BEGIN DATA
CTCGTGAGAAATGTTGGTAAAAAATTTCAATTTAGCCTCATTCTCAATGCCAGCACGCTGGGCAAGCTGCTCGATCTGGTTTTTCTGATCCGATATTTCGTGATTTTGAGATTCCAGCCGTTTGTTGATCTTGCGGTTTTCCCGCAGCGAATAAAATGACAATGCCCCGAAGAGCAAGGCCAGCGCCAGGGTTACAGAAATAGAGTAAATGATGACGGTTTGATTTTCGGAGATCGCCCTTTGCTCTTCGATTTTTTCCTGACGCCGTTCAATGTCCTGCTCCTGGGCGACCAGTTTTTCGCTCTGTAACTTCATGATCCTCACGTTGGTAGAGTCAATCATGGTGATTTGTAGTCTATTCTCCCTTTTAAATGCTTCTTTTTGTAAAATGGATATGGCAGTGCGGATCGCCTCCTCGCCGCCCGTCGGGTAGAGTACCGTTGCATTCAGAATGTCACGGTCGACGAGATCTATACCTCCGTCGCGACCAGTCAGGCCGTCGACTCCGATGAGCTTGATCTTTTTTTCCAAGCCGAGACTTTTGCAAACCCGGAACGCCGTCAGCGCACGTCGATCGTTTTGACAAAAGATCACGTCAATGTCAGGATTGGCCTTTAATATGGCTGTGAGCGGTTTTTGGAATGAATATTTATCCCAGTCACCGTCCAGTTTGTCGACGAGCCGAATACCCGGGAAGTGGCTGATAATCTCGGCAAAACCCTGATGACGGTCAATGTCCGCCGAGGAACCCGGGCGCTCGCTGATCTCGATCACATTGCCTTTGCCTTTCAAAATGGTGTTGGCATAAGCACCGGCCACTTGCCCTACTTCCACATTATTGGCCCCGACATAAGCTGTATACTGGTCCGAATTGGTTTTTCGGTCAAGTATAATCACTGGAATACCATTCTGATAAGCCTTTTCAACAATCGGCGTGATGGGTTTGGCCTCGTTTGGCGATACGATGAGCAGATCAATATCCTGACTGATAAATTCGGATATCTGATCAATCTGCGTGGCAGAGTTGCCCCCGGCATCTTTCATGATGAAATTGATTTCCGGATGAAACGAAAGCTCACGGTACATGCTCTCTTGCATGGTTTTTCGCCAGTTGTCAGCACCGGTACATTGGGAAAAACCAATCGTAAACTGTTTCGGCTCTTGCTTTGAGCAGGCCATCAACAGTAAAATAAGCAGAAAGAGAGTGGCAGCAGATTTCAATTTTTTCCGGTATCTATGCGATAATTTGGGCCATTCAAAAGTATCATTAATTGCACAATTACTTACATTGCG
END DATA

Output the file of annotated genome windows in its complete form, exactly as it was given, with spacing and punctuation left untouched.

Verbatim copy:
CTCGTGAGAAATGTTGGTAAAAAATTTCAATTTAGCCTCATTCTCAATGCCAGCACGCTGGGCAAGCTGCTCGATCTGGTTTTTCTGATCCGATATTTCGTGATTTTGAGATTCCAGCCGTTTGTTGATCTTGCGGTTTTCCCGCAGCGAATAAAATGACAATGCCCCGAAGAGCAAGGCCAGCGCCAGGGTTACAGAAATAGAGTAAATGATGACGGTTTGATTTTCGGAGATCGCCCTTTGCTCTTCGATTTTTTCCTGACGCCGTTCAATGTCCTGCTCCTGGGCGACCAGTTTTTCGCTCTGTAACTTCATGATCCTCACGTTGGTAGAGTCAATCATGGTGATTTGTAGTCTATTCTCCCTTTTAAATGCTTCTTTTTGTAAAATGGATATGGCAGTGCGGATCGCCTCCTCGCCGCCCGTCGGGTAGAGTACCGTTGCATTCAGAATGTCACGGTCGACGAGATCTATACCTCCGTCGCGACCAGTCAGGCCGTCGACTCCGATGAGCTTGATCTTTTTTTCCAAGCCGAGACTTTTGCAAACCCGGAACGCCGTCAGCGCACGTCGATCGTTTTGACAAAAGATCACGTCAATGTCAGGATTGGCCTTTAATATGGCTGTGAGCGGTTTTTGGAATGAATATTTATCCCAGTCACCGTCCAGTTTGTCGACGAGCCGAATACCCGGGAAGTGGCTGATAATCTCGGCAAAACCCTGATGACGGTCAATGTCCGCCGAGGAACCCGGGCGCTCGCTGATCTCGATCACATTGCCTTTGCCTTTCAAAATGGTGTTGGCATAAGCACCGGCCACTTGCCCTACTTCCACATTATTGGCCCCGACATAAGCTGTATACTGGTCCGAATTGGTTTTTCGGTCAAGTATAATCACTGGAATACCATTCTGATAAGCCTTTTCAACAATCGGCGTGATGGGTTTGGCCTCGTTTGGCGATACGATGAGCAGATCAATATCCTGACTGATAAATTCGGATATCTGATCAATCTGCGTGGCAGAGTTGCCCCCGGCATCTTTCATGATGAAATTGATTTCCGGATGAAACGAAAGCTCACGGTACATGCTCTCTTGCATGGTTTTTCGCCAGTTGTCAGCACCGGTACATTGGGAAAAACCAATCGTAAACTGTTTCGGCTCTTGCTTTGAGCAGGCCATCAACAGTAAAATAAGCAGAAAGAGAGTGGCAGCAGATTTCAATTTTTTCCGGTATCTATGCGATAATTTGGGCCATTCAAAAGTATCATTAATTGCACAATTACTTACATTGCG